Could breastfeeding benefits be overstated?

Kathleen Blanchard's picture
A new study contends breastfeeding benefits have been based on flawed studies.
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Breast-feeding is a touted as a way to boost immunity and IQ, promote maternal bonding and more. But researchers have been suggesting the benefits may be overstated. In a new study, Ohio State University assistant professor Cynthia Colen and colleagues challenge the notion that "breast is best". The scientist contend that breastfeeding may not offer all of the benefits suggested by biased and potentially flawed studies.

A 2011 analysis published in the British Medical Journal (BMJ) also showed the health benefits of exclusive breastfeeding for 6-months lacks scientific evidence.

Long-term breastfeeding benefits challenged

For their study, Colen and colleagues compared data from 1800 siblings who were either breast or formula fed.

According to Womenshealth.gov, breastfeeding can help lower an infant’s risk of a variety of diseases including obesity, diabetes, asthma, respiratory infections, necrotizing enterocolitis, diarrhea, SIDS (sudden infant death syndrome), possibly atopic dermatitis that is a skin rash and perhaps childhood leukemia.

Colen and colleagues looked past the first year of life, studying children age 4 to 14. According to the researchers analysis, breast-feeding doesn’t seem to matter when it comes to most of the health benefits mentioned, with the exception of asthma. Breastfeeding seems to boost the chances of the disease.

For the investigation 11 health outcomes of breastfeeding were measured including BMI, obesity, asthma, different measures of intelligence, hyperactivity and parental attachment.

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Children who were breastfed fared better, but Colen points out women who breast-feed their infants are often socioeconomically advantaged. When the researchers compared breastfed to formula fed siblings in the same family, little difference was seen in health outcomes.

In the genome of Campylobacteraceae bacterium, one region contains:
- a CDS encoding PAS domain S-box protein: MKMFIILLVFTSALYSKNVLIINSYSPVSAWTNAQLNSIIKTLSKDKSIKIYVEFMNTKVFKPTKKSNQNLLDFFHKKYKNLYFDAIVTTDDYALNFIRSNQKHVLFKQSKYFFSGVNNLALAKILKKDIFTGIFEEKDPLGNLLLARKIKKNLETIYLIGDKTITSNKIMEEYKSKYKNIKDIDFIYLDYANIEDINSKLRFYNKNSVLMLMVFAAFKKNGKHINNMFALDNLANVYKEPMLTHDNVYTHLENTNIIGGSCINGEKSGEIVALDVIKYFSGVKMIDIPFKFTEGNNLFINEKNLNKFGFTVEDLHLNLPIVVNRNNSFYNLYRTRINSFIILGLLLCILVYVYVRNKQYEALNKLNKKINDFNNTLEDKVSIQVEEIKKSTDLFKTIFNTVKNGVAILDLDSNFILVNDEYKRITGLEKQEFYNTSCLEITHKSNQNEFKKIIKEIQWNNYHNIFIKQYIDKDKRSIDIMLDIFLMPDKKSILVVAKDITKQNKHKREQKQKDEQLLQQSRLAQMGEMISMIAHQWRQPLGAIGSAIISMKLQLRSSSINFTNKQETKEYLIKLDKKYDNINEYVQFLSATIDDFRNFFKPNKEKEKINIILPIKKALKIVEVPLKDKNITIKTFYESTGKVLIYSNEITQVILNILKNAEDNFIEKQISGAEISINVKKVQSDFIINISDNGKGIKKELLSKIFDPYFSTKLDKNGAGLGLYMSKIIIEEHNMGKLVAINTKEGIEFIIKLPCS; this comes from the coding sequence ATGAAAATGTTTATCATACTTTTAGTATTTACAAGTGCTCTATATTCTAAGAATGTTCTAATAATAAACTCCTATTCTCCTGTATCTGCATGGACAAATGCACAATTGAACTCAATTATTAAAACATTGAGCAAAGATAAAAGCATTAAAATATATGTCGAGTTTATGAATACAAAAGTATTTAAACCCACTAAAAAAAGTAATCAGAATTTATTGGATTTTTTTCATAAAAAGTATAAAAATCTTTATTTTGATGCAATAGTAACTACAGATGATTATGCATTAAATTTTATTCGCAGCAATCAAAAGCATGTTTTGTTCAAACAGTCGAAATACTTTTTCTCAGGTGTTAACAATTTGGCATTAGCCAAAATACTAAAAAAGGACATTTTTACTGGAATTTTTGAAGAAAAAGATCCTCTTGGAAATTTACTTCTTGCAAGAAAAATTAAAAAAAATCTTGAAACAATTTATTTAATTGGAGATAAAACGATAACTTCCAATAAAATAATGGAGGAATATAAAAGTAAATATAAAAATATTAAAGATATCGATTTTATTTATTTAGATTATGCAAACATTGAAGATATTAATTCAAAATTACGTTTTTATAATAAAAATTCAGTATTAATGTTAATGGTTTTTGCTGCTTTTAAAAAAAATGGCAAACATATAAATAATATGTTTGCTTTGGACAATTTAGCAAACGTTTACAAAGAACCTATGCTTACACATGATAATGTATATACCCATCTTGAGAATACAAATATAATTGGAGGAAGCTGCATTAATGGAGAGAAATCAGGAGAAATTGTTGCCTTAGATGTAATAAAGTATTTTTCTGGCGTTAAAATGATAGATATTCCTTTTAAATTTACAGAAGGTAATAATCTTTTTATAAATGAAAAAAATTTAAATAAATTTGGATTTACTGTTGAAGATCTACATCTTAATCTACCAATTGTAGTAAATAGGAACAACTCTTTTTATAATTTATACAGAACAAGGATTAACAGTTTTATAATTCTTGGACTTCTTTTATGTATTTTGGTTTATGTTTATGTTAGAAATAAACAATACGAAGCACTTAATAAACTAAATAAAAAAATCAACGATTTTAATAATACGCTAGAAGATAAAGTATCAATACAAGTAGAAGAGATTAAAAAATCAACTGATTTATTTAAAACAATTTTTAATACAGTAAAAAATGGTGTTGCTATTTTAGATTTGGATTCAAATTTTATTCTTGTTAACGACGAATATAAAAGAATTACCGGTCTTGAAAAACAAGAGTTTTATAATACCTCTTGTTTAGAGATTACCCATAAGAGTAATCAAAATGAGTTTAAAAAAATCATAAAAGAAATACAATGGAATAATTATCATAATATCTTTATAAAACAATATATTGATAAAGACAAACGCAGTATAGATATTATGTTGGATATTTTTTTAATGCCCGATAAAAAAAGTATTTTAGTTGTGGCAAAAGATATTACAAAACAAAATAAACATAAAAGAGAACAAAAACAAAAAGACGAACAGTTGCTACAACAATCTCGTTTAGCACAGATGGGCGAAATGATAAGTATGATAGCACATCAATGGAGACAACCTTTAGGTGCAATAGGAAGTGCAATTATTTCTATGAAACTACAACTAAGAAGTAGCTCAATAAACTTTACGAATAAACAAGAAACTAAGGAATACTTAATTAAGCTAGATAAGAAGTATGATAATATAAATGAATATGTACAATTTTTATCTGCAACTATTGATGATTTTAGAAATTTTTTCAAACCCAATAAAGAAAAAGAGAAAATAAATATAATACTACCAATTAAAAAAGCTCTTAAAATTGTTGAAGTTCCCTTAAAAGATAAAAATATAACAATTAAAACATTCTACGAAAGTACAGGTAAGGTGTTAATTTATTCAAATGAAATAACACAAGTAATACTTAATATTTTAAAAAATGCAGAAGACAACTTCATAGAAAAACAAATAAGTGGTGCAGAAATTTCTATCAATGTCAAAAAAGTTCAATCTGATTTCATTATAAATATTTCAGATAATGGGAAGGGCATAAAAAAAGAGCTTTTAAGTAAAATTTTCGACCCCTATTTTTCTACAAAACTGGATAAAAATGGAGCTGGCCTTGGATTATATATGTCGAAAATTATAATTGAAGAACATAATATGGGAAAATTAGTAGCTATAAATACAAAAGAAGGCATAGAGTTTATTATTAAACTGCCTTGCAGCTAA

"Many previous studies suffer from selection bias. They either do not or cannot statistically control for factors such as race, age, family income, mother's employment — things we know that can affect both breast-feeding and health outcomes,” Colen said in a press release.

One of Colen’s issues seems to be there may be a stigma associated with women who fail to breast-feed that could, for some women, be impossible.

The stigma of not breastfeeding

"We need to take a much more careful look at what happens past that first year of life and understand that breast-feeding might be very difficult, even untenable, for certain groups of women. Rather than placing the blame at their feet, let's be more realistic about what breast-feeding does and doesn't do."

She contends there are too many variables that should be addressed, such as family income, parental education and race and ethnicity that need to be taken into account when conducting studies that affect public health policies.

She also suggests less attention to breast-feeding might be important. “...If we really want to improve maternal and child health in this country, let’s also focus on things that can really do that in the long term – like subsidized day care, better maternity leave policies and more employment opportunities for low-income mothers that pay a living wage, for example.”

The final analysis that looked at breastfeeding's impact on body mass index (BMI); obesity; asthma; hyperactivity; parental attachment; behavior and vocabulary development, reading recognition, math skills, intelligence and scholastic ability found no difference between children who were bottle fed and breastfed. The study did not address the health benefits to mothers nor the economic benefits to families of breastfeeding.

What do you think? Does Colen’s study prove the benefits of breastfeeding are overstated? Would less focus on breastfeeding help women and lead to health policies that are more important? The finding is already generating some negative feedback from consumers who have suggested the research is nothing more than "data mining", based on self-reporting and does not mention the length of time infants were breastfed relative to health outcomes.

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